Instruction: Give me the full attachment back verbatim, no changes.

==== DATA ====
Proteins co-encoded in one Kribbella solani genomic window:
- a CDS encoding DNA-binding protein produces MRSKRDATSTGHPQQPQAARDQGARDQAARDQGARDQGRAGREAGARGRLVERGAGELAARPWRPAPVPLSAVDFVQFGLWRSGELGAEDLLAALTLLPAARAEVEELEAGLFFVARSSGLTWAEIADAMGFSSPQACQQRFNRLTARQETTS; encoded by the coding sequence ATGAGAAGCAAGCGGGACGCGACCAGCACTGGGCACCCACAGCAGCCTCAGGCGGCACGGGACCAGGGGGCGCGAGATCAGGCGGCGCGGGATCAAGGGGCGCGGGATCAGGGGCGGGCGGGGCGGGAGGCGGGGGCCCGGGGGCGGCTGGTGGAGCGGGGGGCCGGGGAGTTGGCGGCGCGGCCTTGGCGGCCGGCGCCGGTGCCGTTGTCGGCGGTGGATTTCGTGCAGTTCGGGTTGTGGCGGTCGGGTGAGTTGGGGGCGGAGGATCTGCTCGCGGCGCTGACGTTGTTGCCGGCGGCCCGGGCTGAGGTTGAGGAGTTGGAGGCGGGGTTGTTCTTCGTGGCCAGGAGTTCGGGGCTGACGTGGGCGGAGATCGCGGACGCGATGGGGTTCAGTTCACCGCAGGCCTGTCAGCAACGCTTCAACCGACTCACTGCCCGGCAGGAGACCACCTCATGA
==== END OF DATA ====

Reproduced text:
Proteins co-encoded in one Kribbella solani genomic window:
- a CDS encoding DNA-binding protein produces MRSKRDATSTGHPQQPQAARDQGARDQAARDQGARDQGRAGREAGARGRLVERGAGELAARPWRPAPVPLSAVDFVQFGLWRSGELGAEDLLAALTLLPAARAEVEELEAGLFFVARSSGLTWAEIADAMGFSSPQACQQRFNRLTARQETTS; encoded by the coding sequence ATGAGAAGCAAGCGGGACGCGACCAGCACTGGGCACCCACAGCAGCCTCAGGCGGCACGGGACCAGGGGGCGCGAGATCAGGCGGCGCGGGATCAAGGGGCGCGGGATCAGGGGCGGGCGGGGCGGGAGGCGGGGGCCCGGGGGCGGCTGGTGGAGCGGGGGGCCGGGGAGTTGGCGGCGCGGCCTTGGCGGCCGGCGCCGGTGCCGTTGTCGGCGGTGGATTTCGTGCAGTTCGGGTTGTGGCGGTCGGGTGAGTTGGGGGCGGAGGATCTGCTCGCGGCGCTGACGTTGTTGCCGGCGGCCCGGGCTGAGGTTGAGGAGTTGGAGGCGGGGTTGTTCTTCGTGGCCAGGAGTTCGGGGCTGACGTGGGCGGAGATCGCGGACGCGATGGGGTTCAGTTCACCGCAGGCCTGTCAGCAACGCTTCAACCGACTCACTGCCCGGCAGGAGACCACCTCATGA